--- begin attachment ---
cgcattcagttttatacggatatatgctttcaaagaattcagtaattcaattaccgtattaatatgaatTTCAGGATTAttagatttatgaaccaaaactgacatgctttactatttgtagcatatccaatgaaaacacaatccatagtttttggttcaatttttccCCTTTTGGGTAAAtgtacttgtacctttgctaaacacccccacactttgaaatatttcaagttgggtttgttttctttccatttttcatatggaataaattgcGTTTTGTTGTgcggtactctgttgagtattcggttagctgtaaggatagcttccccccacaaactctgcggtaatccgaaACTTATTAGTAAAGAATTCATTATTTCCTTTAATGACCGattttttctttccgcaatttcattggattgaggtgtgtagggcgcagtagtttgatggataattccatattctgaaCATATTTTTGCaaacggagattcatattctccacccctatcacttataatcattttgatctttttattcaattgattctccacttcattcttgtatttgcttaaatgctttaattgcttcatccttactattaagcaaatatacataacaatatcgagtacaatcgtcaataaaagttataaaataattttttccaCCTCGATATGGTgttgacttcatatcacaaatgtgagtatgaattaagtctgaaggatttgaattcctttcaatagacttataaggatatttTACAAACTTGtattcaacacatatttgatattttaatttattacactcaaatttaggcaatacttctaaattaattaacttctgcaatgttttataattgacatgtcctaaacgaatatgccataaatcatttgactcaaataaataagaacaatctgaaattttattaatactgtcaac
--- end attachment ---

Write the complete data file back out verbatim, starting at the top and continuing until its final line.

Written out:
cgcattcagttttatacggatatatgctttcaaagaattcagtaattcaattaccgtattaatatgaatTTCAGGATTAttagatttatgaaccaaaactgacatgctttactatttgtagcatatccaatgaaaacacaatccatagtttttggttcaatttttccCCTTTTGGGTAAAtgtacttgtacctttgctaaacacccccacactttgaaatatttcaagttgggtttgttttctttccatttttcatatggaataaattgcGTTTTGTTGTgcggtactctgttgagtattcggttagctgtaaggatagcttccccccacaaactctgcggtaatccgaaACTTATTAGTAAAGAATTCATTATTTCCTTTAATGACCGattttttctttccgcaatttcattggattgaggtgtgtagggcgcagtagtttgatggataattccatattctgaaCATATTTTTGCaaacggagattcatattctccacccctatcacttataatcattttgatctttttattcaattgattctccacttcattcttgtatttgcttaaatgctttaattgcttcatccttactattaagcaaatatacataacaatatcgagtacaatcgtcaataaaagttataaaataattttttccaCCTCGATATGGTgttgacttcatatcacaaatgtgagtatgaattaagtctgaaggatttgaattcctttcaatagacttataaggatatttTACAAACTTGtattcaacacatatttgatattttaatttattacactcaaatttaggcaatacttctaaattaattaacttctgcaatgttttataattgacatgtcctaaacgaatatgccataaatcatttgactcaaataaataagaacaatctgaaattttattaatactgtcaac